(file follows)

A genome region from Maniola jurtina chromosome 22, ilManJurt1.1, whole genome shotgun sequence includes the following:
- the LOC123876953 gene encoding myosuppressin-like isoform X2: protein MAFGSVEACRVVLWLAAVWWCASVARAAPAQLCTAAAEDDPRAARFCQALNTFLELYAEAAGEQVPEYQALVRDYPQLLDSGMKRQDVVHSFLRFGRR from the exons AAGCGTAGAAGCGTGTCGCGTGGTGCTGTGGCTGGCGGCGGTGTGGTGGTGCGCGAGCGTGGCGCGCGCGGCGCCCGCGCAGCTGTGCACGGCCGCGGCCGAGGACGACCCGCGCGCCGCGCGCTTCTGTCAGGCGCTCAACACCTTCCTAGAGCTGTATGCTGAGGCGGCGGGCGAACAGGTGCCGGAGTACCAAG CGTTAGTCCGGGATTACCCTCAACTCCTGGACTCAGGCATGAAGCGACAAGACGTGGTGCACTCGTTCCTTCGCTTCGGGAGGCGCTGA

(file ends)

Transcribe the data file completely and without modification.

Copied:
A genome region from Maniola jurtina chromosome 22, ilManJurt1.1, whole genome shotgun sequence includes the following:
- the LOC123876953 gene encoding myosuppressin-like isoform X2: protein MAFGSVEACRVVLWLAAVWWCASVARAAPAQLCTAAAEDDPRAARFCQALNTFLELYAEAAGEQVPEYQALVRDYPQLLDSGMKRQDVVHSFLRFGRR from the exons AAGCGTAGAAGCGTGTCGCGTGGTGCTGTGGCTGGCGGCGGTGTGGTGGTGCGCGAGCGTGGCGCGCGCGGCGCCCGCGCAGCTGTGCACGGCCGCGGCCGAGGACGACCCGCGCGCCGCGCGCTTCTGTCAGGCGCTCAACACCTTCCTAGAGCTGTATGCTGAGGCGGCGGGCGAACAGGTGCCGGAGTACCAAG CGTTAGTCCGGGATTACCCTCAACTCCTGGACTCAGGCATGAAGCGACAAGACGTGGTGCACTCGTTCCTTCGCTTCGGGAGGCGCTGA